LEIPZIG, Germany — European Union regulations are hampering Gazprom's use of its Nord Stream subsea gas pipeline, the Russian firm's deputy chief executive said on Thursday, demanding full access to an inland transit link.
Gazprom would continue to pressure the EU to lift restrictions on its use of the Opal pipeline meant to transport gas from a northern German landing point for Nord Stream's Siberian gas to the Czech Republic, Alexander Medvedev said.
"This results in Nord Stream being only half full, while in the winter we have had to use gas from storage to reach our customers," he told reporters, in the latest complaint by the Russian company against EU efforts to stop suppliers from dominating transport networks.
"We hope that reason and logic will prevail as pipelines should not lay idle. It is also a precedent for South Stream," he added in reference to the pipeline Russia is building under the Black Sea, due to be completed by 2015.
‘We hope that reason and logic prevail, as pipelines should not lay idle.’
Gazprom's access to the 470-kilometer Opal pipeline is limited because of the EU's 3rd Energy Package legislation, which aims to prevent firms that already dominate supply from dominating transport networks too.
The combined capacity of the Nord Stream pipeline is 55 bcm a year, but Gazprom, which heads the consortium of shareholders, has been pumping only half that.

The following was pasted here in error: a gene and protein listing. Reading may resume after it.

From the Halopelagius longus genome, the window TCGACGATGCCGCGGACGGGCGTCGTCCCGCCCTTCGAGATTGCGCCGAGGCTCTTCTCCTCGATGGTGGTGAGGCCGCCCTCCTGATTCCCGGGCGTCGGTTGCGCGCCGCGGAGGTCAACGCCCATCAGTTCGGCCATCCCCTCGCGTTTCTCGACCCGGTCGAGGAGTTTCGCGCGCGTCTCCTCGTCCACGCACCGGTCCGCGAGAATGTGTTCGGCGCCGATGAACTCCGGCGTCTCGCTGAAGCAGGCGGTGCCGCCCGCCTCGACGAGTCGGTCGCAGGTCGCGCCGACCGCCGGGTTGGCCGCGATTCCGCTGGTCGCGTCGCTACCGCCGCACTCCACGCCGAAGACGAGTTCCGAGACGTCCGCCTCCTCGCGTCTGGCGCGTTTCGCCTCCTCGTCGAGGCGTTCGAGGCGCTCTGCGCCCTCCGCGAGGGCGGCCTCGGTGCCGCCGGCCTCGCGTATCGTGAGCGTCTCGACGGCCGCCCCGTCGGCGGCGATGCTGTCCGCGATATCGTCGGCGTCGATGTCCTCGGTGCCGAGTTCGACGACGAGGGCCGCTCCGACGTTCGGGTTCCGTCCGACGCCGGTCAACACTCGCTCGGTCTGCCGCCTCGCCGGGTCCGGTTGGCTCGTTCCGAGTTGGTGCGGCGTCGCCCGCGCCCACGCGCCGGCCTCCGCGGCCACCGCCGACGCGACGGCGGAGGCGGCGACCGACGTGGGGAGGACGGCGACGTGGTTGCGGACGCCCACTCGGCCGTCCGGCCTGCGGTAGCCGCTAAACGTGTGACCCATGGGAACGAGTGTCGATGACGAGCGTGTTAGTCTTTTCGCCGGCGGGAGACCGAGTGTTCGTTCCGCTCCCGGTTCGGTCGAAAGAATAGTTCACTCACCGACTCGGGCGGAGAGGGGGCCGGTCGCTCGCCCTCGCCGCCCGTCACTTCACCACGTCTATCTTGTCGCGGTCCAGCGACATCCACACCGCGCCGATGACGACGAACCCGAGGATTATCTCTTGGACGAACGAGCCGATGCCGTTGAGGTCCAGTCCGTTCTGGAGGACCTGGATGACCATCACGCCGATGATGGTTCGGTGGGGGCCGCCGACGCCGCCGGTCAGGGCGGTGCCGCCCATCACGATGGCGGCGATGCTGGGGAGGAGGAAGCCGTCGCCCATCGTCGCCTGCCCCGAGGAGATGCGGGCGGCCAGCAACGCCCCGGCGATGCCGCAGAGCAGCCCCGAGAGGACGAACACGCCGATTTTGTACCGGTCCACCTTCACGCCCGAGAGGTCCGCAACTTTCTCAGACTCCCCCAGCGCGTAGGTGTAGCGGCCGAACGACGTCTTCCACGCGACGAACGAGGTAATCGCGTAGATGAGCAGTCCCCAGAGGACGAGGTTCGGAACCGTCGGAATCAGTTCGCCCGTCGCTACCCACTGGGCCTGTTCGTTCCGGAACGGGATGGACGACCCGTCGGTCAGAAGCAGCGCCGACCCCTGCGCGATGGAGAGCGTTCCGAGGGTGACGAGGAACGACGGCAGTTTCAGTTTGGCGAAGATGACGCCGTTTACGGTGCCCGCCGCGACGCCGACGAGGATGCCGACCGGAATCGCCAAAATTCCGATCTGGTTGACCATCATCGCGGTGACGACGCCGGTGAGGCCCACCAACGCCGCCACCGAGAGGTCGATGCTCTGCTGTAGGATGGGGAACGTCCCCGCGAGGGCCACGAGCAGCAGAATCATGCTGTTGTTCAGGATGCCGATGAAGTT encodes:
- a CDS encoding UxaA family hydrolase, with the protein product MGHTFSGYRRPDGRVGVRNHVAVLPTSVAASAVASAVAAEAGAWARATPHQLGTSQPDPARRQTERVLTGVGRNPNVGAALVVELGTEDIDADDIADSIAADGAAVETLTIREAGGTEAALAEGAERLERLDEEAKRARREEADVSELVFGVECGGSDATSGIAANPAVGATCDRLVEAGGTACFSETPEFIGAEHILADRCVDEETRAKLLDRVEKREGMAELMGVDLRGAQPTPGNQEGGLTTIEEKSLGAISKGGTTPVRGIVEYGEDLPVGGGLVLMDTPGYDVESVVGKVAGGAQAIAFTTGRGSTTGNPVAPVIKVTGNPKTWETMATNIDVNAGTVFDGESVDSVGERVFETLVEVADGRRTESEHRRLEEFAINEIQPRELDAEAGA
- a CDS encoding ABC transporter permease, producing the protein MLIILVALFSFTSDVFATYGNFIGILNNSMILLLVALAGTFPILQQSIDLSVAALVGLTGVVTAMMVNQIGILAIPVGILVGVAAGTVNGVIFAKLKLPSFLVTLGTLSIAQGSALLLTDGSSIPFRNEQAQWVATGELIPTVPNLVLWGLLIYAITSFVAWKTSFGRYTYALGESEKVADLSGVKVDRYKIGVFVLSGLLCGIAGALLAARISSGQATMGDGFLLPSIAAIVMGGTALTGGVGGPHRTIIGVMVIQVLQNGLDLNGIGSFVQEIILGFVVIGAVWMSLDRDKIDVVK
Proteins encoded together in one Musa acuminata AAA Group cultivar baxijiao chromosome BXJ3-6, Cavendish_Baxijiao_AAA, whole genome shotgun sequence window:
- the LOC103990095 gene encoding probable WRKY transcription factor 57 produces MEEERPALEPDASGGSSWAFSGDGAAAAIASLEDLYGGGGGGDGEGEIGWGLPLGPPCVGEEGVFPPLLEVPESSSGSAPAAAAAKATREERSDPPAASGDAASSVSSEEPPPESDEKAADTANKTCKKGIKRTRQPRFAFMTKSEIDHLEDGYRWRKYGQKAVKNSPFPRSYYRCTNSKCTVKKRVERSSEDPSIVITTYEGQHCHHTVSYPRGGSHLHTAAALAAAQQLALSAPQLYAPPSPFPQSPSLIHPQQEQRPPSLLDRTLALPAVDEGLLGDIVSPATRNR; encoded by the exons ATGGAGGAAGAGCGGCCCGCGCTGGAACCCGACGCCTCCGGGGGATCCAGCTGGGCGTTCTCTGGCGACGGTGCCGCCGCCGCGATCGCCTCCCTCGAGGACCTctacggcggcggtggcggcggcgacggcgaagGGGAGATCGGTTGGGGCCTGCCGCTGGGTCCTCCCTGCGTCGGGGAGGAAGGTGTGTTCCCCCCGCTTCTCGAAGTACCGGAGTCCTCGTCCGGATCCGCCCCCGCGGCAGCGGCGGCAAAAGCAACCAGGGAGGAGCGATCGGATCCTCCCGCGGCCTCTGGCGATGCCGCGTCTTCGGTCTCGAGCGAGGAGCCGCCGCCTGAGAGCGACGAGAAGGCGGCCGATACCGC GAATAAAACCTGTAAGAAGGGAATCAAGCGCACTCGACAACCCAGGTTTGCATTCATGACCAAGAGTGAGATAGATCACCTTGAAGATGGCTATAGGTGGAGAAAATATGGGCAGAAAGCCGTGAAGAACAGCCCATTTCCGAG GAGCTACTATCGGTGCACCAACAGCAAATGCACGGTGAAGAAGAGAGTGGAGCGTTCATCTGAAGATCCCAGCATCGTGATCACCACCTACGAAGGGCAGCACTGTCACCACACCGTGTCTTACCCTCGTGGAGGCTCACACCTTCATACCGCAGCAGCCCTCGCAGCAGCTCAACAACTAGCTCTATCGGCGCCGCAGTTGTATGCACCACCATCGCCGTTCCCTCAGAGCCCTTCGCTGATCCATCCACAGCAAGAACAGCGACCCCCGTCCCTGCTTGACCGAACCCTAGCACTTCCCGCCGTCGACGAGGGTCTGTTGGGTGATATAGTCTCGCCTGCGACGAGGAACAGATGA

However, there are other reasons why Gazprom's business might be suffering, other than regulation, and indicated by the fact that no one else is using Opal.
An oversupply of gas globally, customer demand for lower prices and competition from origins such as Norway have also been posing challenges.
Medvedev said Europe's renewable energy expansion and the rise of gas hubs that trade short-term gas undermined the role of Gazprom's pipeline gas as well.
However, his firm remained committed to Europe because it saw long-term demand rising. "We still have a product that is in demand," he said.
Gazprom believed that by 2020 there would be additional gas demand of 60 to 80 bcm per annum, as Europe's domestic resources were shrinking, he said.
Additional demand by 2025 would amount to 120 bcm and by 2035 to 200 bcm.
On Tuesday, Medvedev announced gas price cuts of 7 to 10 percent, or less for European buyers, also in response to competition from cheaper liquefied natural gas and coal in power generation.
Gazprom and Novatek have failed to agree on the terms of investment in a number of joint ventures in the Yamal-Nenets Autonomous District, Vedomosti reported, citing sources close to both parties.
In April last year, the two companies signed a cooperation agreement to carry out two liquefied natural gas (LNG) production projects on the Yamal Peninsula and one oil and gas development project on the Gydan Peninsula.
One of the LNG ventures was to be at the Tambei fields, where gas reserves are estimated at 1.56 trillion cubic meters. But in April Gazprom announced that the company would most likely produce LNG there without the assistance of Novatek.
It is not clear if a long-running dispute between the two companies has affected the negotiations on the joint ventures.